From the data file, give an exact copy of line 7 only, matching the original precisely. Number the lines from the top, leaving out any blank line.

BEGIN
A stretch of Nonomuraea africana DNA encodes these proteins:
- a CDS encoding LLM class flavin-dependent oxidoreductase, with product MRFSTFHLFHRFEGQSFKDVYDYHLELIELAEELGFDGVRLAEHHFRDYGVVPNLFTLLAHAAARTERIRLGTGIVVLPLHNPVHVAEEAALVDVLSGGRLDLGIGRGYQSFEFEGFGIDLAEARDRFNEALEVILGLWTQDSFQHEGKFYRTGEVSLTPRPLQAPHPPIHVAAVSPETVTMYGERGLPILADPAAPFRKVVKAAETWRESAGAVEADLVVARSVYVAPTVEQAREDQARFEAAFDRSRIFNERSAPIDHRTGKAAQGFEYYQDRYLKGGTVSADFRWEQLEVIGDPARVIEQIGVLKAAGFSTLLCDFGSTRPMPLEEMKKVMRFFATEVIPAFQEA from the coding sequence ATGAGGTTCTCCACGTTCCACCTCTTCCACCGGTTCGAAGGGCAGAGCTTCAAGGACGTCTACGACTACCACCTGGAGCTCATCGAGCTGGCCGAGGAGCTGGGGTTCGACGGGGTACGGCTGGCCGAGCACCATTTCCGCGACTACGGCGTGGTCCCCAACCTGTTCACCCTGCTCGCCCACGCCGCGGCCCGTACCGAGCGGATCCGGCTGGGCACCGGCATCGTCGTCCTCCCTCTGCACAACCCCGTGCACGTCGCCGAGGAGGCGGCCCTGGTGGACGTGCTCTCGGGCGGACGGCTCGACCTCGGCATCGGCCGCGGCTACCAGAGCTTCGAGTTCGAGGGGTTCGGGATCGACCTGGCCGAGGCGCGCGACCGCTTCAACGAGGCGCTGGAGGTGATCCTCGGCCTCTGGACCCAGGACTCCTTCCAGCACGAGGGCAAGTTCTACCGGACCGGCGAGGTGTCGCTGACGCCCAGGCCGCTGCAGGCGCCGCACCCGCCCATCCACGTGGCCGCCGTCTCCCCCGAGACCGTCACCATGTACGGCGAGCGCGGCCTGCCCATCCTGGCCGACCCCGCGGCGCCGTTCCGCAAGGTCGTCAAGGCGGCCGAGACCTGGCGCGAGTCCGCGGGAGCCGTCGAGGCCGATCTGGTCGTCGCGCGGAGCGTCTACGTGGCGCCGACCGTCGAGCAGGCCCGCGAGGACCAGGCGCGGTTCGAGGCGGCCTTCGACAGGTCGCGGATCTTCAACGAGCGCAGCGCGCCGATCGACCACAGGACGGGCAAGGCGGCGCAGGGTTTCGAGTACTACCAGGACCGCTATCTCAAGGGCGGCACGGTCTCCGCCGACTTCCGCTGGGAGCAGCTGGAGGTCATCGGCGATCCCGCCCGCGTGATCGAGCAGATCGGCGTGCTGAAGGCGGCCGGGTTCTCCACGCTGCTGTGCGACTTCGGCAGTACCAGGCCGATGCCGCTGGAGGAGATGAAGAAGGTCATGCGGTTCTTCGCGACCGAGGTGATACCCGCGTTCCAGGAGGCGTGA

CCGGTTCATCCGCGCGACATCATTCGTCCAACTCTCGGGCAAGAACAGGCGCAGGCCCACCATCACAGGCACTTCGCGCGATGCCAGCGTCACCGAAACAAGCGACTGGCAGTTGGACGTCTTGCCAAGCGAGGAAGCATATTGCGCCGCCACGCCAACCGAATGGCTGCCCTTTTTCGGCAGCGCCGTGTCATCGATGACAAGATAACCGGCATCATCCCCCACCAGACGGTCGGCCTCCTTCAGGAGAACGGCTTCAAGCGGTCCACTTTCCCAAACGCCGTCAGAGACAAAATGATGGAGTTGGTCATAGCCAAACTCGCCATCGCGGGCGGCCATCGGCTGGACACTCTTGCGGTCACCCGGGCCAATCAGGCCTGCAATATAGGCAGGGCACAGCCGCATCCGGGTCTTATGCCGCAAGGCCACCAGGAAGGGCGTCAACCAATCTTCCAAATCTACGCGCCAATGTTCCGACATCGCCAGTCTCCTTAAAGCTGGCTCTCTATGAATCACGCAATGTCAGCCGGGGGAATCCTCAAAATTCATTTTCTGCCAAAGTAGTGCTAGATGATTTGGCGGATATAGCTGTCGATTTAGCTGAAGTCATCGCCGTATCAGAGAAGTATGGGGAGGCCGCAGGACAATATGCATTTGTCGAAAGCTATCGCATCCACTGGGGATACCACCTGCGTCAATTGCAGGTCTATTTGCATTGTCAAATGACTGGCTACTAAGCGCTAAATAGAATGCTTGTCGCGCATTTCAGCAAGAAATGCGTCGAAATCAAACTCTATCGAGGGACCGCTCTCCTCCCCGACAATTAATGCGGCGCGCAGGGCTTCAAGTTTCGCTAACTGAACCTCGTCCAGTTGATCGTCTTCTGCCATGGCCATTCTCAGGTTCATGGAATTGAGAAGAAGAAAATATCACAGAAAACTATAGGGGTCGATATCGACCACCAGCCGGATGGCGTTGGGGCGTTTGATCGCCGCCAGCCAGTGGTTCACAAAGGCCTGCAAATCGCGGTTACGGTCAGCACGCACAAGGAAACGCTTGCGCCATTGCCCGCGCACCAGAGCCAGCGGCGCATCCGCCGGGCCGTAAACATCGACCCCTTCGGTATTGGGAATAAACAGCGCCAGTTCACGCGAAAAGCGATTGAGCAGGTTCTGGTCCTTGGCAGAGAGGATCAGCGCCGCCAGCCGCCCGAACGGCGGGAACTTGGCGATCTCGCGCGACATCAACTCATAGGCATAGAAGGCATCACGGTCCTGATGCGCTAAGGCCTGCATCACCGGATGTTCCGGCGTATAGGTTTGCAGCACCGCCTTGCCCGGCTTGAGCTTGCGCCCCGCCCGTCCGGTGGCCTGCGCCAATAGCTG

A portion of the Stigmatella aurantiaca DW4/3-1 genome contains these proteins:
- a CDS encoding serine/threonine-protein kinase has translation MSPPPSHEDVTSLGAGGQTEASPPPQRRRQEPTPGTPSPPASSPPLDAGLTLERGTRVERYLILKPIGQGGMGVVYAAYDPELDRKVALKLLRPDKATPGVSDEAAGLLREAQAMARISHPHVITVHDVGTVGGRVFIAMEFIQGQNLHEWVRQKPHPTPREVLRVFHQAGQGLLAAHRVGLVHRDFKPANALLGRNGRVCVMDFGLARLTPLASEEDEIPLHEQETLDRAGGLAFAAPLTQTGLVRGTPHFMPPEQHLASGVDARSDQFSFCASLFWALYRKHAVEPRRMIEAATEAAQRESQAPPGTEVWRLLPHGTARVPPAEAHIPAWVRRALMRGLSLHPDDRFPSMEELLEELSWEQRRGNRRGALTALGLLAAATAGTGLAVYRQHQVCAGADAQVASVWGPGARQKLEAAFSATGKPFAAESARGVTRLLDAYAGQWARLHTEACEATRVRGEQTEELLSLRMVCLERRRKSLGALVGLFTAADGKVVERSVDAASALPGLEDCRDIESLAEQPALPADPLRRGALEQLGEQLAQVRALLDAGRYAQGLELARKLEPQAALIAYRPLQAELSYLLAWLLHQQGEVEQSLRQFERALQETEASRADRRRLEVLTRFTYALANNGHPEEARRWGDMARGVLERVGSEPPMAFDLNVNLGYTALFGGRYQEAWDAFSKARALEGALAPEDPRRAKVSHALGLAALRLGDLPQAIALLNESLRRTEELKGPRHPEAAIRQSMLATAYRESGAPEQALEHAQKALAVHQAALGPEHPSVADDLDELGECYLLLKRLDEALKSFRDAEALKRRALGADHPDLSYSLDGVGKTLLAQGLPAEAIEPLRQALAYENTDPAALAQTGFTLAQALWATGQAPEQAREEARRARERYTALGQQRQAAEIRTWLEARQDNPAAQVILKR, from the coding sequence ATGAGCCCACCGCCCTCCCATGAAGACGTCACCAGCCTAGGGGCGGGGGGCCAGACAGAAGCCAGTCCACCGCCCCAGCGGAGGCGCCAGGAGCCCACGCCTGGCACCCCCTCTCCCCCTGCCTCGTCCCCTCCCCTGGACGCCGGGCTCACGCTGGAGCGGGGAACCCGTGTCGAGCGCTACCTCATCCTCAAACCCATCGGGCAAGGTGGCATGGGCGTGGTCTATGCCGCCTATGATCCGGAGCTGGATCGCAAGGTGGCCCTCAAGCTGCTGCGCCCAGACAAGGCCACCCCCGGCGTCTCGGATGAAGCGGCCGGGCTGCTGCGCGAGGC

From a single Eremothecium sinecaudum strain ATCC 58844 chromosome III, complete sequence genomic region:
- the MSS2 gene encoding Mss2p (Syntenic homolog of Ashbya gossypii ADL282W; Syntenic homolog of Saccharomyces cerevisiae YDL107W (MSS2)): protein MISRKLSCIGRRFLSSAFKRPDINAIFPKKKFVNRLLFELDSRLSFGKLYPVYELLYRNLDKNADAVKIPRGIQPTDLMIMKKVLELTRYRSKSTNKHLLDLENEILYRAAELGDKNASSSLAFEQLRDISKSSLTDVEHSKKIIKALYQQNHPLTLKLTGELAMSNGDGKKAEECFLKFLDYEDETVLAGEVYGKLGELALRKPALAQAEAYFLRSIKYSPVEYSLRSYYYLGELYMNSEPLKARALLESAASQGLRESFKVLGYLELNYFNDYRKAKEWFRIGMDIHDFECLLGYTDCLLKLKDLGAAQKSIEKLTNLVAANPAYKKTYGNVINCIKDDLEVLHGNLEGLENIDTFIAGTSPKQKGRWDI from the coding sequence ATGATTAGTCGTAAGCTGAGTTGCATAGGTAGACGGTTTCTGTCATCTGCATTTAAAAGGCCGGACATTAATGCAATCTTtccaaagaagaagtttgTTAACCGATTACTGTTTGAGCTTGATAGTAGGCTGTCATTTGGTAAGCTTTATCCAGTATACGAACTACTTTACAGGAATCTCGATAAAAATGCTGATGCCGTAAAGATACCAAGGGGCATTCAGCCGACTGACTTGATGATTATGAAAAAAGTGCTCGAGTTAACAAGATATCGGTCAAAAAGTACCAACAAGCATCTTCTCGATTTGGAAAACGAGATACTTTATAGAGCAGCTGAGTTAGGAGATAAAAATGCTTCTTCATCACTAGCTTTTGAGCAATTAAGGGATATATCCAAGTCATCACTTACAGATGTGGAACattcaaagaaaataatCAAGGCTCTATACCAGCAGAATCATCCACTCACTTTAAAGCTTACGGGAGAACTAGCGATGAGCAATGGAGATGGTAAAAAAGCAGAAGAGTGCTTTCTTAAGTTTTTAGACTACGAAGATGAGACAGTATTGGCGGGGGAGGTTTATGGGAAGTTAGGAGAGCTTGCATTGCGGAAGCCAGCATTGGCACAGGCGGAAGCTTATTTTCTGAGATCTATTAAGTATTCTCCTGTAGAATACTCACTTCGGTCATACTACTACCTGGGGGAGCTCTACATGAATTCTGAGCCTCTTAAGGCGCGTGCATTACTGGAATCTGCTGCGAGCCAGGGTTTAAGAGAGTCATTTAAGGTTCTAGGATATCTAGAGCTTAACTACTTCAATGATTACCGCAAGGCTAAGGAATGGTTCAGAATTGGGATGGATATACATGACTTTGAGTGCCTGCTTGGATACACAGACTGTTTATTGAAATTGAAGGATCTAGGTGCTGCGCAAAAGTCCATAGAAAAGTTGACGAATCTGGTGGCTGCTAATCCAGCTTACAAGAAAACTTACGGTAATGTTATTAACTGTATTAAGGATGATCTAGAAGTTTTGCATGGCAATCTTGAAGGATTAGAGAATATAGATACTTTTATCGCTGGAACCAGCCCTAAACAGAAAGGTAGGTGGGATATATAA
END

- the MSS2 gene encoding Mss2p (Syntenic homolog of Ashbya gossypii ADL282W; Syntenic homolog of Saccharomyces cerevisiae YDL107W (MSS2)): protein MISRKLSCIGRRFLSSAFKRPDINAIFPKKKFVNRLLFELDSRLSFGKLYPVYELLYRNLDKNADAVKIPRGIQPTDLMIMKKVLELTRYRSKSTNKHLLDLENEILYRAAELGDKNASSSLAFEQLRDISKSSLTDVEHSKKIIKALYQQNHPLTLKLTGELAMSNGDGKKAEECFLKFLDYEDETVLAGEVYGKLGELALRKPALAQAEAYFLRSIKYSPVEYSLRSYYYLGELYMNSEPLKARALLESAASQGLRESFKVLGYLELNYFNDYRKAKEWFRIGMDIHDFECLLGYTDCLLKLKDLGAAQKSIEKLTNLVAANPAYKKTYGNVINCIKDDLEVLHGNLEGLENIDTFIAGTSPKQKGRWDI from the coding sequence ATGATTAGTCGTAAGCTGAGTTGCATAGGTAGACGGTTTCTGTCATCTGCATTTAAAAGGCCGGACATTAATGCAATCTTtccaaagaagaagtttgTTAACCGATTACTGTTTGAGCTTGATAGTAGGCTGTCATTTGGTAAGCTTTATCCAGTATACGAACTACTTTACAGGAATCTCGATAAAAATGCTGATGCCGTAAAGATACCAAGGGGCATTCAGCCGACTGACTTGATGATTATGAAAAAAGTGCTCGAGTTAACAAGATATCGGTCAAAAAGTACCAACAAGCATCTTCTCGATTTGGAAAACGAGATACTTTATAGAGCAGCTGAGTTAGGAGATAAAAATGCTTCTTCATCACTAGCTTTTGAGCAATTAAGGGATATATCCAAGTCATCACTTACAGATGTGGAACattcaaagaaaataatCAAGGCTCTATACCAGCAGAATCATCCACTCACTTTAAAGCTTACGGGAGAACTAGCGATGAGCAATGGAGATGGTAAAAAAGCAGAAGAGTGCTTTCTTAAGTTTTTAGACTACGAAGATGAGACAGTATTGGCGGGGGAGGTTTATGGGAAGTTAGGAGAGCTTGCATTGCGGAAGCCAGCATTGGCACAGGCGGAAGCTTATTTTCTGAGATCTATTAAGTATTCTCCTGTAGAATACTCACTTCGGTCATACTACTACCTGGGGGAGCTCTACATGAATTCTGAGCCTCTTAAGGCGCGTGCATTACTGGAATCTGCTGCGAGCCAGGGTTTAAGAGAGTCATTTAAGGTTCTAGGATATCTAGAGCTTAACTACTTCAATGATTACCGCAAGGCTAAGGAATGGTTCAGAATTGGGATGGATATACATGACTTTGAGTGCCTGCTTGGATACACAGACTGTTTATTGAAATTGAAGGATCTAGGTGCTGCGCAAAAGTCCATAGAAAAGTTGACGAATCTGGTGGCTGCTAATCCAGCTTACAAGAAAACTTACGGTAATGTTATTAACTGTATTAAGGATGATCTAGAAGTTTTGCATGGCAATCTTGAAGGATTAGAGAATATAGATACTTTTATCGCTGGAACCAGCCCTAAACAGAAAGGTAGGTGGGATATATAA